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The Middle East has traditionally been important for the world economy. The Middle East situation today has an impact on all aspects of life in America and much of the world.

Only by understanding the motivations of the various factions in the Middle East can we hope to understand how to promote peace and national security for Middle Eastern nations, Europe, and the United States.

Dec 28, 2009

Population Growth in the Arab World

The United Nations sent a warning to the Arab League members telling them that they are unprepared for the effects of population growth and climate change and urged the 22 country group to take action during its meeting (New York Times, Dec. 2, 2009).

The United Nations warning should be a reminder to the top political leadership in the Arab world, who may not be aware that tens of millions of people in their countries do not have enough food to eat on a daily basis. Egypt, the most populated Arab country, started organizing groups for family planning and birth control in the 1930s, when the total population was less than one-fourth its present size of 83 million people. The Arab world population is estimated at 335 million as of 2008. The most critical part is that 60% of the population is under the age of 25 years. Furthermore, the present average number of live births per woman is 3.6 babies, compared to 2.6 babies at the global level. From a demographic point of view, based on the present birth rate, the Arab world will double its population during the next 25 to 30 years to reach at least 650 million people (The National Newspaper, Dec.2, 2009).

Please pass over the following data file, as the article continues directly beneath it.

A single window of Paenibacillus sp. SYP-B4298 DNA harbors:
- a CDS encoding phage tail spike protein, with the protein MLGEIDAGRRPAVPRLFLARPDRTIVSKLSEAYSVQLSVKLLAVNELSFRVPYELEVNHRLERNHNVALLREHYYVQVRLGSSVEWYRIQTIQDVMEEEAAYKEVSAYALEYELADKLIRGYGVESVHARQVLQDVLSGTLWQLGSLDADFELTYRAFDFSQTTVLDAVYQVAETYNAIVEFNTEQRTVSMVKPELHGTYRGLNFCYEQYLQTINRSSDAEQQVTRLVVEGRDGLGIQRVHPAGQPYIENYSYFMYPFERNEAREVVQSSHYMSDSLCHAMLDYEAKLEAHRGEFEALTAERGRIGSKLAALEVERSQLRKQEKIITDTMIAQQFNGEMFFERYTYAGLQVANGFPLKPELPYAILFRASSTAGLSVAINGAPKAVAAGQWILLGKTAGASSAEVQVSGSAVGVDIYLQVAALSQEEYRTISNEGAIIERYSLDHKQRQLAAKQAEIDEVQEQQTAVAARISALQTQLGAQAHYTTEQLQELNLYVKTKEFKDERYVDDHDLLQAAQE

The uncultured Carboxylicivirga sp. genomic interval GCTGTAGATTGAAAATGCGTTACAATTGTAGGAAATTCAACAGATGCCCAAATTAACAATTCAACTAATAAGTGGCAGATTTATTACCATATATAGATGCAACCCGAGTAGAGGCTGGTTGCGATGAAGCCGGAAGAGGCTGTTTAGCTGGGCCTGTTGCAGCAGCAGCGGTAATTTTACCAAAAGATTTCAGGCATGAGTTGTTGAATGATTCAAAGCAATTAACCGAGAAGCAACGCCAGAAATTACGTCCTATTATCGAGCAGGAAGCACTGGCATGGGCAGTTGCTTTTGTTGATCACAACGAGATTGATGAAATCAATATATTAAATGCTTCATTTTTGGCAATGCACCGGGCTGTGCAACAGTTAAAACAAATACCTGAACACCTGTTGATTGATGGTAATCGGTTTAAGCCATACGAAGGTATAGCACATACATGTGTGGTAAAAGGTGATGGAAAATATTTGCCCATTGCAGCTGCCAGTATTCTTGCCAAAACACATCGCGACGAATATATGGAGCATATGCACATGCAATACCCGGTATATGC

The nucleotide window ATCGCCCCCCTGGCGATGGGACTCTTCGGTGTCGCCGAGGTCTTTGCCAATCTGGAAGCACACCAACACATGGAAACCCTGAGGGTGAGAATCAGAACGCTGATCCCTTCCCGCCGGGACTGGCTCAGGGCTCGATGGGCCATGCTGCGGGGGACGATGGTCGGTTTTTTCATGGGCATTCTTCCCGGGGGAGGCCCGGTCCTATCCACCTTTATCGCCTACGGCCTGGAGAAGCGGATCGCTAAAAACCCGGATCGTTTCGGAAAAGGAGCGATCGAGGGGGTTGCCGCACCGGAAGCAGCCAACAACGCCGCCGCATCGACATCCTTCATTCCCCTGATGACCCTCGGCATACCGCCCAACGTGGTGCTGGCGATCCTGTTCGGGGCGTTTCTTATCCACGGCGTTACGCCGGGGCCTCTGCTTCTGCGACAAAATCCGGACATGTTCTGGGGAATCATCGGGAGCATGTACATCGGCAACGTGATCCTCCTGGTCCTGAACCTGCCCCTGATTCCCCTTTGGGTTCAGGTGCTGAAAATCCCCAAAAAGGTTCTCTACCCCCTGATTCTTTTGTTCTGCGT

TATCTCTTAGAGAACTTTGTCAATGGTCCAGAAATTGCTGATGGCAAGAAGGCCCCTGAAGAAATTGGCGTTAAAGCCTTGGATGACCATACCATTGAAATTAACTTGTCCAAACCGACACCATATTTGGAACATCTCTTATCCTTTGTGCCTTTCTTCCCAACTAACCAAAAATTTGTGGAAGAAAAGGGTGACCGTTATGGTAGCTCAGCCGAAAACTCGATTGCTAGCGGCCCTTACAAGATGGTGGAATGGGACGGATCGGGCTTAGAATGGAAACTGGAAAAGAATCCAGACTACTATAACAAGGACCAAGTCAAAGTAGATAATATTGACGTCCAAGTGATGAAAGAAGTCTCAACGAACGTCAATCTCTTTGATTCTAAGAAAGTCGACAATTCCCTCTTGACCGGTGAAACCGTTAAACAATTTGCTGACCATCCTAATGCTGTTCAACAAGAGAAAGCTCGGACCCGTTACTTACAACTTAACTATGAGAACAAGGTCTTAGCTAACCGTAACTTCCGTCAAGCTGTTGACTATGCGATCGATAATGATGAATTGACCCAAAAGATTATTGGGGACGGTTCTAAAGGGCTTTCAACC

What are the consequences of population growth at the present and in the future on these societies, in regard to economic development, employment, housing, transportation, health care, education and food production? In addition to the negative aspects of population growth, there is also the destructive impact of global warming and weather changes on the region. There is less rainfall, more droughts with longer duration and more desertification, less food productivity, and above all, the decreasing availability of fresh water resources in the Arab world. All of these problems should be dealt with, and the sooner, the better.

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